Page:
Looking back at my first campaign in 2013 I cringe a little haha. But it’s true what they say, the more you practice the better you get... and starting somewhere is always the hardest part. My aesthetic has improved thanks to marketplaces like #creativemarket + you get to support fellow creatives in the process - it’s a win win 😁 #sportsluxevintage#campaigndesign
Despite being produced well within the time span of the Vietnam War the M60 “Patton” never saw combat in Vietnam instead the US used for an MBT it’s predecessor the M48 Patton. The picture above is 3 M60A3’s during Iraqi Freedom————————————————————————-#history#m60#tank#tanks#m48#vietnamwar#usa#iraqifreedom Follow: @lnterestinghistory
•John Brown/Harpers Ferry•
~”I, John Brown, am now quite certain that the crimes of this guilty land can never be purged away but with blood. I had, as I now think, vainly flattered myself that without very much bloodshed, it might be done.”- John Brown on his execution day on the 2, December 1859.
Mr. John Brown pictured above in both pictures was a radical abolitionist (was anti-slavery). He was born way up North in Connecticut, and was surrounded by Northerners and their anti-slavery beliefs. He married twice, and had twenty children. These children would follow in his footsteps and join different abolitionist movements he did. Brown was a famous conductor of the Under Ground Railroad which helped slaves escape from the south into the north (not an actual railroad). Eventually he moved to the Kansas-Nebraska territory and here he learned much more about the South and how it’s personality was based around slavery.
On the 24, May 1856 Brown took a few men to Pottawatomie Creek, Kansas. Here, a massacre carried out by Mr. Brown would unfold. Brown and the men took “supposed” slave owners and their sons, and hacked them to death. Five men were killed by a brutal hacking in the creek. Brown did this in hopes of stirring slaves in the south to help join him in his rebellion. Brown’s plan was just beginning.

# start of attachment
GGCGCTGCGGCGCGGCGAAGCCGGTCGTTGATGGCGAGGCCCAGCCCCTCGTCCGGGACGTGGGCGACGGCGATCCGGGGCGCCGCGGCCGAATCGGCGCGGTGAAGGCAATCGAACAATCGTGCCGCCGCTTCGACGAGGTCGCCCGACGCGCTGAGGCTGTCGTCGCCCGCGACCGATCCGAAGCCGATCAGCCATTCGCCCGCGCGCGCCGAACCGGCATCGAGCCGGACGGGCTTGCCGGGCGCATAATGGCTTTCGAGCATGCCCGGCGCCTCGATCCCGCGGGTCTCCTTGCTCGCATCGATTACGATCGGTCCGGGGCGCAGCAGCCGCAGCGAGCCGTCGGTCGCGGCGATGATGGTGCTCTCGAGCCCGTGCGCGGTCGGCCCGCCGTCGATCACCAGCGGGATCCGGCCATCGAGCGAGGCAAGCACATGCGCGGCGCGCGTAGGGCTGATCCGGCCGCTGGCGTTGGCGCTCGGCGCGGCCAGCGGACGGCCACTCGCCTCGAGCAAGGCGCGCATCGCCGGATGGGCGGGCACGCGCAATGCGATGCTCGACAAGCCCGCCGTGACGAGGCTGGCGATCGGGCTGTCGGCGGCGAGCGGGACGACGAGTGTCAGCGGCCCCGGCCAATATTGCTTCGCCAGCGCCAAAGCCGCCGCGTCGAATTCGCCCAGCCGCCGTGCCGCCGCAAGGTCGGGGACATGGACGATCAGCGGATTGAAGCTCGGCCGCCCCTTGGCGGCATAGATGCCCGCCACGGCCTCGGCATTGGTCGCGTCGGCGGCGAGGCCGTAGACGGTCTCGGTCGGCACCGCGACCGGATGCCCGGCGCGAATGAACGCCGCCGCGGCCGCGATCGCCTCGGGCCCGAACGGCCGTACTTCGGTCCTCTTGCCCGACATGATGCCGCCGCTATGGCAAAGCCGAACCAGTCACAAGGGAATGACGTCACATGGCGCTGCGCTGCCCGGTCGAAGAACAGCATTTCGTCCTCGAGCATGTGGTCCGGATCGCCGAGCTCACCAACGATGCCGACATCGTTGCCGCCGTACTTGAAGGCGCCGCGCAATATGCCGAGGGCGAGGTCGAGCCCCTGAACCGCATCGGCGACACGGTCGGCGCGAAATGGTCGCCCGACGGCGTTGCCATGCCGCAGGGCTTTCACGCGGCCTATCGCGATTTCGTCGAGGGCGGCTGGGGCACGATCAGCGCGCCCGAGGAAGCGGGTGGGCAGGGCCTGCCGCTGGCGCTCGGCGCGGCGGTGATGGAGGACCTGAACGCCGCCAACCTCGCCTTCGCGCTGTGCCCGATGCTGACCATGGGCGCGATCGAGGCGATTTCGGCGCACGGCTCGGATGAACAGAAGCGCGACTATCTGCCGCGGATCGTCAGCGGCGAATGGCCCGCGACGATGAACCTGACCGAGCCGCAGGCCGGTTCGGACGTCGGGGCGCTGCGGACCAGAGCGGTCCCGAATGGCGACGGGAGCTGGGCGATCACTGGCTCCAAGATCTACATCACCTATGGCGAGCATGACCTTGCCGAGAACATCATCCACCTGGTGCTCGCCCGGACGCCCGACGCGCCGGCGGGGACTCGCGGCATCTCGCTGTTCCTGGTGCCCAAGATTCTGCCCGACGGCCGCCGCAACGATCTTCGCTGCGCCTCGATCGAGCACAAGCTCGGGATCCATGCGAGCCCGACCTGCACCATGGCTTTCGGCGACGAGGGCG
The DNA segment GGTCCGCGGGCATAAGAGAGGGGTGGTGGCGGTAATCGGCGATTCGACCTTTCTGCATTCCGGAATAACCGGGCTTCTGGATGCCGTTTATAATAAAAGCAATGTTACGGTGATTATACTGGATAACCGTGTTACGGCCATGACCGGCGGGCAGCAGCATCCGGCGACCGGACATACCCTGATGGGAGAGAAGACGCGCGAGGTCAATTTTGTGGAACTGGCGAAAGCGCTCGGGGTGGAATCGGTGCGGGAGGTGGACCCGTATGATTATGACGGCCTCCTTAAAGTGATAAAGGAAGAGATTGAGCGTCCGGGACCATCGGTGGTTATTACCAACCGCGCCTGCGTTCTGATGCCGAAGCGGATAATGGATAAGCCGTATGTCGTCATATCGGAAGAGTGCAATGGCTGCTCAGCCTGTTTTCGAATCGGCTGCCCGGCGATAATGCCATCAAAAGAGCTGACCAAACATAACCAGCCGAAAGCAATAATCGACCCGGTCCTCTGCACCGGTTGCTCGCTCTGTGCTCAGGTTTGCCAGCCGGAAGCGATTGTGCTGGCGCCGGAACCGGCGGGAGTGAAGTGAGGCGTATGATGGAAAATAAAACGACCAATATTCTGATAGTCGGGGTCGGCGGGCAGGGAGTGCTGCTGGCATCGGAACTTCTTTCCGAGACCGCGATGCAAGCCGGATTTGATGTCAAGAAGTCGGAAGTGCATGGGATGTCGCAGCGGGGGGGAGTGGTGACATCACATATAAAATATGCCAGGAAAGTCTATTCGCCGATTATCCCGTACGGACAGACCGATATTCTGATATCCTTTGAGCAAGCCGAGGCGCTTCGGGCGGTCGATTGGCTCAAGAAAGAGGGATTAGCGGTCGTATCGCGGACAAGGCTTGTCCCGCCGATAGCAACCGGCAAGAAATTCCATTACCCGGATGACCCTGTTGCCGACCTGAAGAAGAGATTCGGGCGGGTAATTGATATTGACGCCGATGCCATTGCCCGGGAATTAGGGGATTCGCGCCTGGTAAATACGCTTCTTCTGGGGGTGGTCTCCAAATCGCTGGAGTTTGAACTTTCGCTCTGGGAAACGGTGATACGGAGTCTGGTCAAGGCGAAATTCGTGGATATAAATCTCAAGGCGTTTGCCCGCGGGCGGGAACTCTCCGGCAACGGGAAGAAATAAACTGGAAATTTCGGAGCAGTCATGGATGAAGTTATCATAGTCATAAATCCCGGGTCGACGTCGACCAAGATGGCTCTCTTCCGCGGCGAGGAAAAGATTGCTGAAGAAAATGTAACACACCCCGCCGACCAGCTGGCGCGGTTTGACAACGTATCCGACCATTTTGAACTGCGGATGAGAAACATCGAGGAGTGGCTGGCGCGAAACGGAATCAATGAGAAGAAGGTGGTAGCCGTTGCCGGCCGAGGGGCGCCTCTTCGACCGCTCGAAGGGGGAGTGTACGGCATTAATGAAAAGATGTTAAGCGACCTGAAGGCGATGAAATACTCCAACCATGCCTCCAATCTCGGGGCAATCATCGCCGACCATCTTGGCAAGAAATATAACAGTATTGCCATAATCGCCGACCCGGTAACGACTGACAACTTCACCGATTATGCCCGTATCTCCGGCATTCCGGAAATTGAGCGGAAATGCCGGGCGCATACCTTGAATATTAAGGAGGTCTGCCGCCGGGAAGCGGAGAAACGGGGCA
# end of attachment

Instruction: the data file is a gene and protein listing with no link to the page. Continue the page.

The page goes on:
In 1859, after finishing his sentence for the brutal crime he committed, he lived near Harpers Ferry, Virginia. Here he mapped out a plan that included raiding the Federal Arsenal. His plan was to take twenty one men (followers of his his anti-slavery movement), raid the Arsenal and arm him; his men, and slaves throughout the area with guns to leave a scar on the South. However the plan did not go as planned. On the 16, October 1859 Brown, and his twenty one men raided the Federal Arsenal of Harpers Ferry, Virginia. But the slaves did not rebel. They feared what their masters would do to them if they were caught, and that they’d be sent to the gallows. Fear had overcome a simple touch of freedom for them. Robert E. Lee sent U.S. Marines to capture, and or kill Brown and his men. Brown was caught... CONTINUED IN COMMENTS⬇️